In other phonetic transcription systems, such as the Americanist system, the affricates [ts], [dz], [tʃ], [dʒ], [tɬ], and [dɮ] are represented as or <¢>; , <ƶ>, or (older) <ʒ>; or <č>; <ǰ>, <ǧ>, or (older) <ǯ>; <ƛ>; and <λ> or

respectively. Within the IPA, [tʃ] and [dʒ] are sometimes transcribed as palatal stops, and <ɟ>.

Affricates vs. stop-fricative sequences

Affricates can contrast phonemically with stop-fricative sequences. Examples include:
Polish affricate /t​͡ʂ/ in czysta 'clean (f.)' versus stop–fricative /tʂ/ in trzysta 'three hundred',
and
Klallam affricate /t͡s/ in k’ʷə́nc 'look at me' versus stop–fricative /ts/ in k’ʷə́nts 'he looks at it'.

The difference is that in the stop-fricative sequence, the stop has a release burst before the fricative starts, but in the affricate, the fricative element is the release. Stop-fricative sequences may also have a syllable boundary between the two segments, but this is not necessary.

In English, /ts/ and /dz/ (as in nuts and nods) are considered to be sequences of a stop phoneme and a fricative phoneme even though they are phonetically affricates, because they may have a morpheme boundary in them (e.g. nuts is nut + s). The English affricate phonemes /t͡ʃ/ and /d͡ʒ/ do not require a morpheme boundary, and are sometimes written with the unitary symbols <č> and <ǰ>, though this is not considered standard IPA notation). However, English does distinguish affricates from stop–fricative sequences:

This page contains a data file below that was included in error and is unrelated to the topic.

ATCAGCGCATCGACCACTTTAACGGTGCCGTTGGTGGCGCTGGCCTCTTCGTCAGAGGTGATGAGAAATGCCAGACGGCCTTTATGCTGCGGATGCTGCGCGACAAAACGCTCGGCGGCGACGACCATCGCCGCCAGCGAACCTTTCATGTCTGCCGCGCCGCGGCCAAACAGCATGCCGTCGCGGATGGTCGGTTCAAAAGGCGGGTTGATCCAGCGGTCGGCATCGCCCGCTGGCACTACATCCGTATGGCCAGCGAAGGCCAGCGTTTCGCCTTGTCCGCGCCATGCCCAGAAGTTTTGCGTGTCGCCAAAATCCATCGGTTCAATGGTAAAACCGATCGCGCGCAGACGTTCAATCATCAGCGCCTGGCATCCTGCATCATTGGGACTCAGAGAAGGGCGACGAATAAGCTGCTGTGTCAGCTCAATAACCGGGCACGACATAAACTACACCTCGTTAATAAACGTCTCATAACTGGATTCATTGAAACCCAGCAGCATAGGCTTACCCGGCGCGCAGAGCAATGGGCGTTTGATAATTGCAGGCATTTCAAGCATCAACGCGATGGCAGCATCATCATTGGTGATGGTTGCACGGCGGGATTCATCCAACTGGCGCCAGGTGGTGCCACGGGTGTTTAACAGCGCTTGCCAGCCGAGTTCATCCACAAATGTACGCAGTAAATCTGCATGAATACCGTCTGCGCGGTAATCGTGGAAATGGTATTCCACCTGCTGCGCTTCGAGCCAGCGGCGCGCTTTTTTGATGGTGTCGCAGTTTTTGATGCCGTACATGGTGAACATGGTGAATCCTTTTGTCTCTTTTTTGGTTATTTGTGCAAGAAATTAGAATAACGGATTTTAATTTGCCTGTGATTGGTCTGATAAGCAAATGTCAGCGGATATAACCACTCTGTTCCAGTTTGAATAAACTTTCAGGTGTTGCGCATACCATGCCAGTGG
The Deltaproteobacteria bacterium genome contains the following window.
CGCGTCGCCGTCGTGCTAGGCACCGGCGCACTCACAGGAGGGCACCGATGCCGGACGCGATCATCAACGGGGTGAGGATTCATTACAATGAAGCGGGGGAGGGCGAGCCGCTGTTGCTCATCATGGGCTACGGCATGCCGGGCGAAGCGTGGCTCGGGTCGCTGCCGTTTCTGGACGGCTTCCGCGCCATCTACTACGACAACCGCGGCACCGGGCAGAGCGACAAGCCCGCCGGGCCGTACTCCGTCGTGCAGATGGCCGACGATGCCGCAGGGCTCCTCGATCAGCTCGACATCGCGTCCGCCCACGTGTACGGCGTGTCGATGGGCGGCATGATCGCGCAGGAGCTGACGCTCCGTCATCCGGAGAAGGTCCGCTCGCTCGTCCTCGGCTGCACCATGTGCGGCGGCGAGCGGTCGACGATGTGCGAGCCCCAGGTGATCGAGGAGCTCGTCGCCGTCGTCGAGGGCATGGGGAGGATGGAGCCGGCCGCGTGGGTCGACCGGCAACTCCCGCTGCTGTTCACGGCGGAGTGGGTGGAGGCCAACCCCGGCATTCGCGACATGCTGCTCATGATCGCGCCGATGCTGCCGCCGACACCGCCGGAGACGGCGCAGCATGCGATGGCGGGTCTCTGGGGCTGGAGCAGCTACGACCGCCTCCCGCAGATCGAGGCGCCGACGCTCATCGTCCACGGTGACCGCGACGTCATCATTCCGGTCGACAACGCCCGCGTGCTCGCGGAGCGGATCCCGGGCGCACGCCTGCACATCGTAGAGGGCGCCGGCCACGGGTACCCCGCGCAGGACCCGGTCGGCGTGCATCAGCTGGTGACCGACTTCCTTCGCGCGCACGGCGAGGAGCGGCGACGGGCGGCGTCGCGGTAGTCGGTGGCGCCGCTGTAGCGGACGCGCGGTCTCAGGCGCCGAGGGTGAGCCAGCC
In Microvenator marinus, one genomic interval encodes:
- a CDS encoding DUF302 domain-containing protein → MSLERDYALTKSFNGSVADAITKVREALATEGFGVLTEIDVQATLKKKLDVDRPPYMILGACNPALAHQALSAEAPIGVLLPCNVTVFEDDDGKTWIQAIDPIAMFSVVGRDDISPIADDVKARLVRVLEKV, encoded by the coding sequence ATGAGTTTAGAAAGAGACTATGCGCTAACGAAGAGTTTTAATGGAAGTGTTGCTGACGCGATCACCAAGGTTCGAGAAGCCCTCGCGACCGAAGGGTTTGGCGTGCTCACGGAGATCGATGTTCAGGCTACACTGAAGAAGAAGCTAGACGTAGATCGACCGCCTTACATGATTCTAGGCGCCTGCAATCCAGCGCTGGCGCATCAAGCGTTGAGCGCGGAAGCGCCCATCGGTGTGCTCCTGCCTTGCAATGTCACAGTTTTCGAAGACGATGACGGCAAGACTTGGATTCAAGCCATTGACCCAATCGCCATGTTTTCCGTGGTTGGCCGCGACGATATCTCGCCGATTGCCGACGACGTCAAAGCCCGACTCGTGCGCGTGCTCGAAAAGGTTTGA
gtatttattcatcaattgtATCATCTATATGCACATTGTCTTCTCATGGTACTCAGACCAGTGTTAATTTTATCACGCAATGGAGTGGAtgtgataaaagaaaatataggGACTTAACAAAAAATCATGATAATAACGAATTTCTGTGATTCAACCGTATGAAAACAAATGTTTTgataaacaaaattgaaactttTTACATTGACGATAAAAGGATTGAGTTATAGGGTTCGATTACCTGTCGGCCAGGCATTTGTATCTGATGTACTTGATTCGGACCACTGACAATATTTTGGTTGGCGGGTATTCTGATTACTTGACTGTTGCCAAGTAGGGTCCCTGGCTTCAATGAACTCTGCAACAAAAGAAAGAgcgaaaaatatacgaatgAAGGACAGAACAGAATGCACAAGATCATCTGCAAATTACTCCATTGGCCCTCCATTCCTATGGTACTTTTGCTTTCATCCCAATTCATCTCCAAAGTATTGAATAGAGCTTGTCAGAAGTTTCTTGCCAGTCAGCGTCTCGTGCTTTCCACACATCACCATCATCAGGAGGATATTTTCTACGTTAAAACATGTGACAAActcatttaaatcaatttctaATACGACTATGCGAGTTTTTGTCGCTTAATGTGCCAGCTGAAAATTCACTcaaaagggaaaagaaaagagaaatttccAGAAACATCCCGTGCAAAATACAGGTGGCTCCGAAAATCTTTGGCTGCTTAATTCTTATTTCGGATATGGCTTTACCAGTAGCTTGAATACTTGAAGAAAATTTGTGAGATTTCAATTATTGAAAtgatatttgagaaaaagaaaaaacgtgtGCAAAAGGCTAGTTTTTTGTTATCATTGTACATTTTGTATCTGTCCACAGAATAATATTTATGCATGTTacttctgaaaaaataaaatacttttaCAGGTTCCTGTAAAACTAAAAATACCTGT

• cat shit /kæt.ʃɪt/, pronounced [kʰæʔʃɪt̚]
  • catch it /kæt͡ʃ.ɪt/, pronounced [kʰæt͡ʃɪt̚]

Here /t/ debuccalizes to glottal stop before /ʃ/, making it phonetically distinct from /t͡ʃ/.

The acoustic difference between affricates and stop+fricative sequences is rate of amplitude increase of the frication noise, which is known as the rise time. Affricates have a short rise time to the peak frication amplitude while sequences of stop and fricative have relatively longer rise time (Howell & Rosen 1983), (Johnson 2003), (Mitani et al. 2006).

List of affricates